You can read the regular trip here. But this blog is about ageing and such. This trip proved to be everything I had hoped for: challenging, tough and highly rewarding, probably never to be repeated (by me). I mentioned it in my blog write up but the difference between this trip and a regular on trail trek is all in the mindset and approach. If I'm on good trail there is no need to think about it, then I can get lost in introspection or write books and songs whilst ambulating down the trail. But when every footstep requires consideration the mental aspect is completely different. For 8 hours I was constantly assessing the terrain ahead and choosing an appropriate path, aiming towards my next "waypoint" or visual destination. All this in utter solitude with no one within miles, I didn't see one person the entire first day. Risk mitigation finds its way to the forefront because I am more aware of my solitude and inaccessibility. This is not to say I usually traipse about with abandon concerning possible injury when on a popular trail, just that I need to be aware of each step I take and possible consequences if I fall and twist or break something. So in essence yes, I am being more cautious because of my surroundings and circumstances.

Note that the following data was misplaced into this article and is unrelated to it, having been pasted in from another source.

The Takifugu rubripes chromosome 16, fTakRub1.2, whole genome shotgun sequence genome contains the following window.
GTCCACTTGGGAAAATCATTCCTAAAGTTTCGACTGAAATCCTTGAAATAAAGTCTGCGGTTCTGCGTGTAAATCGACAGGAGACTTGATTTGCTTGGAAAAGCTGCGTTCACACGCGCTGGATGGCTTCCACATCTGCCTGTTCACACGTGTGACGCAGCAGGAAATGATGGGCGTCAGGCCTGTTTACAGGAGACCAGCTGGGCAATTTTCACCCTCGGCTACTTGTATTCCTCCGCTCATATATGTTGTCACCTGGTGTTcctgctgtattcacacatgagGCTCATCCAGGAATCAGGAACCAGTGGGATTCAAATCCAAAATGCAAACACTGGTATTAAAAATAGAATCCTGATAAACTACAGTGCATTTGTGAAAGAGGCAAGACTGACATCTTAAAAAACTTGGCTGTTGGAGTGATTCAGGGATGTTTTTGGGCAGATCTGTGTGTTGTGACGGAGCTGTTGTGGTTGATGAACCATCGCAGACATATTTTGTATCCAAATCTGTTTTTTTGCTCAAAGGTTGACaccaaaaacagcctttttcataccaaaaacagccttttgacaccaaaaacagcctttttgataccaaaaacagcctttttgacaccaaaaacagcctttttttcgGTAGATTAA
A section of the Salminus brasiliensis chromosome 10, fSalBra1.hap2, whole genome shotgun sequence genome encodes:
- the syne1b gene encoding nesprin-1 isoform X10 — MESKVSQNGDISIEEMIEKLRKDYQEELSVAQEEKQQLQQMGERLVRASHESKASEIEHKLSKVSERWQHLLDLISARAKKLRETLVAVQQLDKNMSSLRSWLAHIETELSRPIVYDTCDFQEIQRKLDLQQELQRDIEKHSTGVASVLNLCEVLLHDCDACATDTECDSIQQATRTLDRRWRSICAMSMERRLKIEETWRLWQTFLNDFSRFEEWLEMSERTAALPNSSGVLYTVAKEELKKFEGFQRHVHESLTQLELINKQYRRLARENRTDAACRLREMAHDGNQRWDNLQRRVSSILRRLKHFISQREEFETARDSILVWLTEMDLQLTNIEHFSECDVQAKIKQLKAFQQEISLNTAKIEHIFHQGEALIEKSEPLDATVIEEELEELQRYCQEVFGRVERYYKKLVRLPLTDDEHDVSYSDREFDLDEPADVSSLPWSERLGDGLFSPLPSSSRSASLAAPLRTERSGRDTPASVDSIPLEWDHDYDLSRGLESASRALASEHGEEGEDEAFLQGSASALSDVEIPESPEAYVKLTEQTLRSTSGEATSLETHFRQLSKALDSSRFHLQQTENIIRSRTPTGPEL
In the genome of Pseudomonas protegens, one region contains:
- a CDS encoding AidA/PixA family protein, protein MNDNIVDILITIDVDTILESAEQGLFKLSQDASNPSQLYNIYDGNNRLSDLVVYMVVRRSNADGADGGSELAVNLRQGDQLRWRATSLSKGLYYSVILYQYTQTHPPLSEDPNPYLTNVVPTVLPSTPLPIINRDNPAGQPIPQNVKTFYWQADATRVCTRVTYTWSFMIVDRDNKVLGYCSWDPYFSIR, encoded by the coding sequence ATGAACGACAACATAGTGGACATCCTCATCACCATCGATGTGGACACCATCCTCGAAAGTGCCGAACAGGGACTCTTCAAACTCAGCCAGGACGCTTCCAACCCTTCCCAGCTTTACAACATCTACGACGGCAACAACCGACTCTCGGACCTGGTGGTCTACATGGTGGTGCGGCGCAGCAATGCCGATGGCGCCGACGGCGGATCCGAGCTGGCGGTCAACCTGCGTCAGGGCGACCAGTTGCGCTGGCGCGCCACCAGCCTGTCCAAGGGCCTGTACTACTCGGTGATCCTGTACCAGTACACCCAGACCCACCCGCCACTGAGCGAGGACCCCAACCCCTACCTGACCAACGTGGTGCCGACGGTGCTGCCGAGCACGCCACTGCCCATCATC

Long have I thought about doing this trip since I read about it in Mike Woodmansee's book "Trekking Washington." I used his description of how to navigate the off trail section relying mostly on my altimeter. That I could finally pull this off at age 60, solo, made this trek extremely rewarding. The fact that I didn't cover the easy on trail portion as quickly as I wanted to does little to take away my satisfaction with completing a seldom done journey.